TLP: The Dangers of Being a Little Too Impressed With Yourself
What's so difficult about enjoying a little bit of success? Maybe it's my lazy nature, but I'm pretty happy to have work, the opportunity to hang out here (as long as I behave) and enough money for what I need and a bit more for what I want (which often has to do with not behaving.)
That's why this slow implosion of Glenn Beck is curious in a way and expected in another. And also not unique: you can see the same kind of thing happening just about anywhere money and ego collide.
Here's how it hit Beck, according to the NYT:
The negotiations that led Glenn Beck to announce his departure from the Fox News Channel on Wednesday ended with an expression of “let’s part as friends,” according to several people with knowledge of the talks. But behind that moment was a torrent of acrimony that underscored just how fractious the relationship between Mr. Beck and the network had become during his three-year run on Fox.Beck used to be entertaining when he was content to be on the radio, from Florida, I think. He could tell a good story and make his listeners think. May not have been a millionaire, but no one was calling him a nut job, either. Rush Limbaugh was fun to listen to, also, back in the early Clinton years, before he started broadcasting from a mansion, overdoing it with the hillbilly heroin and taking creepy island excursions. Somehow, all that stuff became necessary, in sort of the same way Beck felt compelled to publish a pile of preachy books and take to the Lincoln Memorial.
Mr. Beck’s official departure was preceded by conversations over a period of months with the Fox News chairman, Roger Ailes. Even as Mr. Beck and Mr. Ailes described how much they liked each other in an interview with The Associated Press, the message conveyed between the lines by both sides was that, despite ratings that would normally bring about an automatic contract renewal, this was a relationship that had grown cold — and run its course.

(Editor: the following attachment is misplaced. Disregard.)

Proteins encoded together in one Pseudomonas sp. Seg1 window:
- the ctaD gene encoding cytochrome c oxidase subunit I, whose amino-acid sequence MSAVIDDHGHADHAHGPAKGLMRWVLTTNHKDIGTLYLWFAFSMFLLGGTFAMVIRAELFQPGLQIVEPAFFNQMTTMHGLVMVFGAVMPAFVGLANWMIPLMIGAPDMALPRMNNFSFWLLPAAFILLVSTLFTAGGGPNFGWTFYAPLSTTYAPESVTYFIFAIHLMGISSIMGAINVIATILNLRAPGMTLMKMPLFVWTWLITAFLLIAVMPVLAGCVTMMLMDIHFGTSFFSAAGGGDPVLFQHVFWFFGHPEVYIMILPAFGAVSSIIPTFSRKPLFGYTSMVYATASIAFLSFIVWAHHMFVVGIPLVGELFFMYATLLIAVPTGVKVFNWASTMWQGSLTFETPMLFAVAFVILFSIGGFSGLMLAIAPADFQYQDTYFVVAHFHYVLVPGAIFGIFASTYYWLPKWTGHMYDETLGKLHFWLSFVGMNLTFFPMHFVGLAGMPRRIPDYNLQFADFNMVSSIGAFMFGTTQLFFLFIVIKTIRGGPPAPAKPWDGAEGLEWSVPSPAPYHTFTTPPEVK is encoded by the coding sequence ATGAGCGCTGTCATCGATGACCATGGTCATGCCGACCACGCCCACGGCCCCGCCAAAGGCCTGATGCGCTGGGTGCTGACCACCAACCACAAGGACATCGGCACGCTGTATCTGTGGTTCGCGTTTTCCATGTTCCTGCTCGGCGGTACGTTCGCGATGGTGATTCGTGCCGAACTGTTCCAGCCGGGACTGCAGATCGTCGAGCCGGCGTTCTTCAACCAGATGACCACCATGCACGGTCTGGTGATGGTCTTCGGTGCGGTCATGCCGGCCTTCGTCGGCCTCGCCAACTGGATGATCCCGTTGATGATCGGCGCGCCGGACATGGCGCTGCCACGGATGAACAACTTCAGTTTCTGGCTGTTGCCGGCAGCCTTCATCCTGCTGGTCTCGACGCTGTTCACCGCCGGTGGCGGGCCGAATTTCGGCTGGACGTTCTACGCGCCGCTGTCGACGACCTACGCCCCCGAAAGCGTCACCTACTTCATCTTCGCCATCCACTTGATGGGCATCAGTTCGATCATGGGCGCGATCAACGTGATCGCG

On Wednesday, the two sides made it official, announcing that Mr. Beck would end his top-rated show at some unspecified point later this year. His contract with Fox ends in December, but he is expected to sign off well before then.
Hired away from CNN’s Headline News in 2008, Mr. Beck found a home at Fox News, giving voice to disaffected Americans who were deeply troubled by President Obama’s election. He reached as many as three million viewers on some nights, setting time-slot records for Fox. Although his ratings have since declined — he averaged 1.9 million viewers in March — he still dominates the 5 p.m. hour among the cable news networks.
Notably, Mr. Beck became a daily broadcast platform for a libertarian strain of politics that is also evident in the Tea Party, a movement he embraced. Critics loudly condemned him for living with his own facts — but that only seemed to widen the conspiracy that he outlined each night, aided by a growing number of chalkboards in his studio.
Same kind of thing goes for Keith Olbermann. Not that he had to stay on Sports Center, but he ended up pushing it too far, too, by the time Countdown ran out and he left MSNBC for whatever it is he's got going now. Haven't paid attention; it is Twitter or some web thing? More teevee?
Like I said, nothing wrong with success. But, fuck, is it really necessary to overdo it? Give lazy a try. You just might like it.